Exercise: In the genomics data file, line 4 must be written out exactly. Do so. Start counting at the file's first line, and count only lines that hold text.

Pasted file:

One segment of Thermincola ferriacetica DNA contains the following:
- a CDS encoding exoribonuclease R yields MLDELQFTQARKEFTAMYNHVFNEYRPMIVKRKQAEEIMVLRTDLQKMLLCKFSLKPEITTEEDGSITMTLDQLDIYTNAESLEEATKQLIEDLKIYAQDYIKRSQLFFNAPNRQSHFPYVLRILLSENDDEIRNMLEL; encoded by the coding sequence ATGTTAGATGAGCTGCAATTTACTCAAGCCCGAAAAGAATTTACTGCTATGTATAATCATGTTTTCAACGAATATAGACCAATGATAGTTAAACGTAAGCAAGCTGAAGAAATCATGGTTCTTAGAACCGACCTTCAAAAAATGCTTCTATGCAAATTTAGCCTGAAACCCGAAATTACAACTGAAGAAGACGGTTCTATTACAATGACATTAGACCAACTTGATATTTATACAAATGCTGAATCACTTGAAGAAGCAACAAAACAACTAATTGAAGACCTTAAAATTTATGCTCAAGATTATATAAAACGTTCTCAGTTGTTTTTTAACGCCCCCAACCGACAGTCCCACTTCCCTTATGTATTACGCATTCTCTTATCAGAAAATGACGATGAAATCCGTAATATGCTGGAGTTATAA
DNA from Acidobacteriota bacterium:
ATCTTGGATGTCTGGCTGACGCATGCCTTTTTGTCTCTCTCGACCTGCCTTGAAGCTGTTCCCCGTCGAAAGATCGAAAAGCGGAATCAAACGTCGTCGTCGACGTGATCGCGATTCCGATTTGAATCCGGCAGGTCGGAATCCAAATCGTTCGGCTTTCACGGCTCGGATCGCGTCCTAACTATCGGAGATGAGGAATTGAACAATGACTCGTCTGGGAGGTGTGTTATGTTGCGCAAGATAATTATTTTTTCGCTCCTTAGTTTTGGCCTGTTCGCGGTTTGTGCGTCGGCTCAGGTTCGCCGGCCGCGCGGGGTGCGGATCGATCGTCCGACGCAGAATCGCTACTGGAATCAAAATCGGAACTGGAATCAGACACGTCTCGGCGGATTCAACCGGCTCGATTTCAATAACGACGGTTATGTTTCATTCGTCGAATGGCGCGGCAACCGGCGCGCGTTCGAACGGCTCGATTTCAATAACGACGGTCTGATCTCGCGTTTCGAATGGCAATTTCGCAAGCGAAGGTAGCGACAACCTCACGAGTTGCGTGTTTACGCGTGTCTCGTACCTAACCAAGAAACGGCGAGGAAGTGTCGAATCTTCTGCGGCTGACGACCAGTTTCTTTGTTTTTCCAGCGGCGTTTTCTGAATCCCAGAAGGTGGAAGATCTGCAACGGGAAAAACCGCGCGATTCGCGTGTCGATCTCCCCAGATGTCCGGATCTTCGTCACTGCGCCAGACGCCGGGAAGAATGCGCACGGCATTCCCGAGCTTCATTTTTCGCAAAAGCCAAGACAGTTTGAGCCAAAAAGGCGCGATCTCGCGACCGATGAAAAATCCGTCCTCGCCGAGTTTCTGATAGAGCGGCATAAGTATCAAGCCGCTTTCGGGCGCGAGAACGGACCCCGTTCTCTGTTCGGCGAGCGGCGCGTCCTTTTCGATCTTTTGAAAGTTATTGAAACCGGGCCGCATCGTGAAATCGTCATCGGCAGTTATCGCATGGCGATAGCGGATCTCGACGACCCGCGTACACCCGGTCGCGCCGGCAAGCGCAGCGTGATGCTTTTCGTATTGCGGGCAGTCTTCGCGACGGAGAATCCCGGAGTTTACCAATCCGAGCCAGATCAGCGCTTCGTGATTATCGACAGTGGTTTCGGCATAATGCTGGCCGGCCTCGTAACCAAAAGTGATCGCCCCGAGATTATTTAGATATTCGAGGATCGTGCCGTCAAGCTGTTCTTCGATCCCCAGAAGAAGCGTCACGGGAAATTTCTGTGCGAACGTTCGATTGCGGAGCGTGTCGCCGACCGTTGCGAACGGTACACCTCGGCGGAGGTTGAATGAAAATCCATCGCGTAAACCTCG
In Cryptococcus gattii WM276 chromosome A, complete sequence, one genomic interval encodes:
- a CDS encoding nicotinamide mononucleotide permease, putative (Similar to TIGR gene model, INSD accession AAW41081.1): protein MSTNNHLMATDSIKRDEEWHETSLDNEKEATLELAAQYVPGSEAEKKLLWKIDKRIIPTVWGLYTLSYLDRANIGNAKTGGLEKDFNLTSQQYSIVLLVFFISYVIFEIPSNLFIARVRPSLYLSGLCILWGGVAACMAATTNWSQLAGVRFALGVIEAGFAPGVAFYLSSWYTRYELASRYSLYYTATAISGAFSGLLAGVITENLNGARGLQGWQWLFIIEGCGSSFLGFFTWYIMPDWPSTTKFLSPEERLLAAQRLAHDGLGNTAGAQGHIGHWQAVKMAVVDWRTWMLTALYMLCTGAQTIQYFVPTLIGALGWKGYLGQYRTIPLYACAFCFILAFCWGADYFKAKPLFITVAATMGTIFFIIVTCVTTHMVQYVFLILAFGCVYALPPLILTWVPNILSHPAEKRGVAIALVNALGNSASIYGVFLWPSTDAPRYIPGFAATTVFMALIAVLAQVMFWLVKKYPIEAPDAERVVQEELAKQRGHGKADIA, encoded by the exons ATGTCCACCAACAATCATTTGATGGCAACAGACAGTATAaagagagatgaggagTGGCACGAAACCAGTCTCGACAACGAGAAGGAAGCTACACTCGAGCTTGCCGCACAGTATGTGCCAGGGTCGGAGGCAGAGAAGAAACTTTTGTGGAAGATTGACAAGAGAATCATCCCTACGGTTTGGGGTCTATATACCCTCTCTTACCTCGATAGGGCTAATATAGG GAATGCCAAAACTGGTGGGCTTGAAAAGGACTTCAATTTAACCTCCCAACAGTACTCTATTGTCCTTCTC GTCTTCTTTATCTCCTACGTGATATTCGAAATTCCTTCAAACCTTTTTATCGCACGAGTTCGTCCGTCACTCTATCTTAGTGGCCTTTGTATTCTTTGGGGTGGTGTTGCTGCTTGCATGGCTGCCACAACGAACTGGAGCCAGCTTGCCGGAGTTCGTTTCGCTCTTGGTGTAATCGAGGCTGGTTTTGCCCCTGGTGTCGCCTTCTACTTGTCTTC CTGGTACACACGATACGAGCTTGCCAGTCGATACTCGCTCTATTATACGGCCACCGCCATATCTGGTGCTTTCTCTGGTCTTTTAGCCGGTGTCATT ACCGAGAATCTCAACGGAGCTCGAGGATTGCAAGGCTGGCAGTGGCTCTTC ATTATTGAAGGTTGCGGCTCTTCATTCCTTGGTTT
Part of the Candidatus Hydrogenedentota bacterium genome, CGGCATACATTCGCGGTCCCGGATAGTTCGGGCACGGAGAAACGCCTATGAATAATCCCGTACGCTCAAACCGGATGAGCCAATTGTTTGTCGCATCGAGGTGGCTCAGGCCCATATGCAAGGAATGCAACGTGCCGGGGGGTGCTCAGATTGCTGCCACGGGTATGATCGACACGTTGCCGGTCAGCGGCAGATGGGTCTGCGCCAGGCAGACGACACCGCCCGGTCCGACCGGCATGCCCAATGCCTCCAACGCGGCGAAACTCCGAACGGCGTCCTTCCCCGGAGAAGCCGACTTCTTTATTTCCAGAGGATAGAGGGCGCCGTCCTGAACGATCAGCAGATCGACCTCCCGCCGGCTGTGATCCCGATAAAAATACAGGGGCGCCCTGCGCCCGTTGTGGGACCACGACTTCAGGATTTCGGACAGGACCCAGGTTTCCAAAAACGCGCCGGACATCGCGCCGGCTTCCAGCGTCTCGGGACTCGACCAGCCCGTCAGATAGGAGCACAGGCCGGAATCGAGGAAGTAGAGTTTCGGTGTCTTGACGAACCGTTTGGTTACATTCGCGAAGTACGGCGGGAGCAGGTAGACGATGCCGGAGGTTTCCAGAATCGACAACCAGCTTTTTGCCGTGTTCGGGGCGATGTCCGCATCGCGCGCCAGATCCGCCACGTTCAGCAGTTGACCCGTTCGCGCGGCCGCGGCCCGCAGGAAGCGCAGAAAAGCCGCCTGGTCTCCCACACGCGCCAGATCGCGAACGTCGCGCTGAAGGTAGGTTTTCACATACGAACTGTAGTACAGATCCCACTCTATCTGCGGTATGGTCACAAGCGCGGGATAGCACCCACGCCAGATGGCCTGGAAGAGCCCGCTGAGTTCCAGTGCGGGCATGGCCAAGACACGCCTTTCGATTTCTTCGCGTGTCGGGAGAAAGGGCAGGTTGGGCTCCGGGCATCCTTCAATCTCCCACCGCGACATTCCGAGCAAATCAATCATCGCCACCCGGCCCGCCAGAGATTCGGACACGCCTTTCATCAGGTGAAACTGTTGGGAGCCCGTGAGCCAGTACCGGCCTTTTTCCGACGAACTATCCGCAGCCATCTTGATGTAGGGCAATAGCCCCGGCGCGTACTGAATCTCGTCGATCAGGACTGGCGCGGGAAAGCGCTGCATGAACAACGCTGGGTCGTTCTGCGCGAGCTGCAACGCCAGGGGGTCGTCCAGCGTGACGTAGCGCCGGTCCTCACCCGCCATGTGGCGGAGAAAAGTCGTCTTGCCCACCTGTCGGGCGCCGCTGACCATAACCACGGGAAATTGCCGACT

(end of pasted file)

ATCTTGGATGTCTGGCTGACGCATGCCTTTTTGTCTCTCTCGACCTGCCTTGAAGCTGTTCCCCGTCGAAAGATCGAAAAGCGGAATCAAACGTCGTCGTCGACGTGATCGCGATTCCGATTTGAATCCGGCAGGTCGGAATCCAAATCGTTCGGCTTTCACGGCTCGGATCGCGTCCTAACTATCGGAGATGAGGAATTGAACAATGACTCGTCTGGGAGGTGTGTTATGTTGCGCAAGATAATTATTTTTTCGCTCCTTAGTTTTGGCCTGTTCGCGGTTTGTGCGTCGGCTCAGGTTCGCCGGCCGCGCGGGGTGCGGATCGATCGTCCGACGCAGAATCGCTACTGGAATCAAAATCGGAACTGGAATCAGACACGTCTCGGCGGATTCAACCGGCTCGATTTCAATAACGACGGTTATGTTTCATTCGTCGAATGGCGCGGCAACCGGCGCGCGTTCGAACGGCTCGATTTCAATAACGACGGTCTGATCTCGCGTTTCGAATGGCAATTTCGCAAGCGAAGGTAGCGACAACCTCACGAGTTGCGTGTTTACGCGTGTCTCGTACCTAACCAAGAAACGGCGAGGAAGTGTCGAATCTTCTGCGGCTGACGACCAGTTTCTTTGTTTTTCCAGCGGCGTTTTCTGAATCCCAGAAGGTGGAAGATCTGCAACGGGAAAAACCGCGCGATTCGCGTGTCGATCTCCCCAGATGTCCGGATCTTCGTCACTGCGCCAGACGCCGGGAAGAATGCGCACGGCATTCCCGAGCTTCATTTTTCGCAAAAGCCAAGACAGTTTGAGCCAAAAAGGCGCGATCTCGCGACCGATGAAAAATCCGTCCTCGCCGAGTTTCTGATAGAGCGGCATAAGTATCAAGCCGCTTTCGGGCGCGAGAACGGACCCCGTTCTCTGTTCGGCGAGCGGCGCGTCCTTTTCGATCTTTTGAAAGTTATTGAAACCGGGCCGCATCGTGAAATCGTCATCGGCAGTTATCGCATGGCGATAGCGGATCTCGACGACCCGCGTACACCCGGTCGCGCCGGCAAGCGCAGCGTGATGCTTTTCGTATTGCGGGCAGTCTTCGCGACGGAGAATCCCGGAGTTTACCAATCCGAGCCAGATCAGCGCTTCGTGATTATCGACAGTGGTTTCGGCATAATGCTGGCCGGCCTCGTAACCAAAAGTGATCGCCCCGAGATTATTTAGATATTCGAGGATCGTGCCGTCAAGCTGTTCTTCGATCCCCAGAAGAAGCGTCACGGGAAATTTCTGTGCGAACGTTCGATTGCGGAGCGTGTCGCCGACCGTTGCGAACGGTACACCTCGGCGGAGGTTGAATGAAAATCCATCGCGTAAACCTCG